Should value investors own this top cable company?

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Value investing can be defined in many ways. This can mean buying stocks at cheap earnings multiples or buying companies with very fast revenue growth that are not liked by other investors. Generally speaking, value investing is buying something at a discount to the cash it will generate for shareholders in the future. With stocks currently in a bear market, investors now have the opportunity to buy value stocks at a price lower than where they were trading in 2021.

Let’s take a look at Charter Communications (CHTR 0.27%)a leading broadband internet provider in the United States, as a potential buy-now stock for value investors.

Image source: Getty Images.

What is the Communications Charter?

Charter is a leading internet service provider thanks to its broadband infrastructure. It serves more than 32 million customers in various geographies in the United States, ranging from individuals to large enterprises. In addition to this basic Internet service, it offers its customers cable video subscriptions and mobile phone plans. Almost all of its business runs through its Spectrum Internet brand, which you’ve probably heard of if you live in one of its geographies.

With so many customers, Charter is one of the largest cable companies in the world. In the past 12 months, it generated $52.4 billion in revenue. Given the high margins in the broadband Internet business, this translated to approximately $20.9 billion in adjusted EBITDA, or an EBITDA margin of 40%. However, with high capital expenditure requirements (laying cables in the ground) and high interest charges due to its high level of debt, Charter’s free cash flow over the last 12 months is significantly lower than its Adjusted EBITDA, at $8.63 billion. Free cash flow is the money available to pay out to shareholders and is the best measure by which investors value Charter’s stock.

Chart showing Charter's revenue, EBITDA and free cash flow growth since 2018.

Turnover CHTR (TTM) given by Y-Charts

Decline in video, growth in mobile segments

Charter’s broadband internet business is stable, but it has two other segments (video and mobile) that are moving in opposite directions.

As is now well established, cable video subscribers are declining due to the growth of streaming video, Internet-connected TVs, and platforms like YouTube. That’s what’s happening to Charter, which lost about 123,000 video subscribers last quarter.

While this is concerning at first glance, investors are well aware of the decline in video business and its effect on the wiring harness. Management operates the business in run-off mode until it disappears over the next decade. Additionally, with much lower margins due to the programming costs of channels like ESPN, the video cable business is less profitable than broadband internet. This should show up in Charter’s financial statements with expanding margins over the next few years.

More exciting is Charter’s foray into mobile wireless internet. With an agreement to operate Verizonof its wireless infrastructure, Charter now offers Spectrum Mobile in all of its broadband geographies. The segment added 357,000 mobile lines last quarter and increased revenue by 40% year-over-year. Margins are negative right now and won’t reach very high levels due to payments to Verizon, but the segment may be accretive to Charter’s business this decade. Additionally, the more people who bundle internet and mobile subscriptions under Spectrum, the lower the churn rate is likely to be.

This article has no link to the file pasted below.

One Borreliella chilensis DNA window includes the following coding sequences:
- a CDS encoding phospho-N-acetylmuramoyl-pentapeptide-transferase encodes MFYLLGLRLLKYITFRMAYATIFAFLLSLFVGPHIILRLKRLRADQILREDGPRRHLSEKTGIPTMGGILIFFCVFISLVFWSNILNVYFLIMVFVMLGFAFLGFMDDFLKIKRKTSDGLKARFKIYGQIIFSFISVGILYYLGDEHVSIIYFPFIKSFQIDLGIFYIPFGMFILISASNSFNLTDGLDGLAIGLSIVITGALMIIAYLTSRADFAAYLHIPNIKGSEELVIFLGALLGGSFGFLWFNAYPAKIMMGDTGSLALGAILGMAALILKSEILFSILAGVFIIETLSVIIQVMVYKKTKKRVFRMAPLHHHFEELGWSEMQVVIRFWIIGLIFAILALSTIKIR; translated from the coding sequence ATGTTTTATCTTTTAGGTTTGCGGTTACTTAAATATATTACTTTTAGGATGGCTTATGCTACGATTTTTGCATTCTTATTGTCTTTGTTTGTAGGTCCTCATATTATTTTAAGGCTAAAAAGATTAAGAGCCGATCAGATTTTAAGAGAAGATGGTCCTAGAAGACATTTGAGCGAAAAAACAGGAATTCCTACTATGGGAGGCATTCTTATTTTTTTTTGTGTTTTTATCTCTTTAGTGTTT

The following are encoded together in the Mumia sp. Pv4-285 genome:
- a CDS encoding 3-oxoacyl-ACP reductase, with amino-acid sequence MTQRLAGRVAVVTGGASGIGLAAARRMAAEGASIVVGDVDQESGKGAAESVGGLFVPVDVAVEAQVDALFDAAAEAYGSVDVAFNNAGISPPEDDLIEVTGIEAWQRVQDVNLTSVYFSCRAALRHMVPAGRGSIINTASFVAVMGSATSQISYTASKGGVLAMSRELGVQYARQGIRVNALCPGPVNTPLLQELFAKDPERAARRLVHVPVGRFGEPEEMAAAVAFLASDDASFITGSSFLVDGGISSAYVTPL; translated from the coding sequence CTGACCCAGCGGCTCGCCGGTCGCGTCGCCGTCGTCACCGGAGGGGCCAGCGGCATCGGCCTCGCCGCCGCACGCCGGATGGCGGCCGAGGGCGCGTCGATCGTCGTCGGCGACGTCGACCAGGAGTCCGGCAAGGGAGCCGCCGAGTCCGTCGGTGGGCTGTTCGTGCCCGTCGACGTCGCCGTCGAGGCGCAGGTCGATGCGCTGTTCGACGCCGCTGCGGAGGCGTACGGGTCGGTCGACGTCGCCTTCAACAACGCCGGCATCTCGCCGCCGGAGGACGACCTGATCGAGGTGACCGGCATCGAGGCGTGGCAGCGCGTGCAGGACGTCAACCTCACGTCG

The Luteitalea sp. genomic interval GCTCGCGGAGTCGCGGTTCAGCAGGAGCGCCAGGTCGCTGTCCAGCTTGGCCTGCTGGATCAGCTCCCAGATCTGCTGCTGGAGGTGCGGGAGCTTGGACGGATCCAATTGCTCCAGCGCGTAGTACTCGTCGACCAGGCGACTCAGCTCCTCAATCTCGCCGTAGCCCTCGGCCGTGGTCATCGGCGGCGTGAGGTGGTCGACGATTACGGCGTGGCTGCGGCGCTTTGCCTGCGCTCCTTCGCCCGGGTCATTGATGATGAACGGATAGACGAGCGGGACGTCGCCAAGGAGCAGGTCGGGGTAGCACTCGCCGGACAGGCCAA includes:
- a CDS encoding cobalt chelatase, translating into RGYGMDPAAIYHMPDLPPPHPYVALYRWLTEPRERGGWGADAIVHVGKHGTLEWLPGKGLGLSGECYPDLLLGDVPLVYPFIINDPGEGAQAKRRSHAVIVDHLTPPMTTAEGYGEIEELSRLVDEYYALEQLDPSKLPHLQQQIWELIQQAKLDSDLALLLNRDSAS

Is this the perfect value stock?

All is not sunshine and rainbows for Charter. There are more and more threats from two different Internet services that will seek to take market share from Spectrum during this decade. Fiber-to-the-home (FTTH) companies such as AT&T, Verizon Fios, and many smaller players are building on legacy DSL lines and adding new infrastructure, often in direct competition for existing Charter customers. The 3 major wireless players (AT&T, T-MobileVerizon) also compete with so-called “fixed wireless” offerings that don’t require a wired connection at home, although they only work well in certain situations.

These threats, along with the bear market, are likely the reason Charter’s share price is down 30% year-to-date. However, I think these competitive threats are overstated (fixed wireless isn’t as good a product as broadband, and fiber is just an equivalent service), and shouldn’t hurt the base too much. Charter Internet subscribers, if at all. Additionally, with the rapidly growing mobile segment, Charter can offer an excellent package for customers that many of its competitors cannot match.

With an enterprise value of $181 billion, Charter shares trade at an enterprise value to free cash flow (EV/FCF) ratio of 21. That’s not an expensive earnings multiple, from less compared to many other stocks currently. With stable Internet subscribers, pricing power, growing mobile business and a significant share buyback program reducing outstanding shares, I believe Charter’s free cash flow per share can grow at a rate of two figures for many years. In my eyes, this makes the stock a great value pick at these prices.

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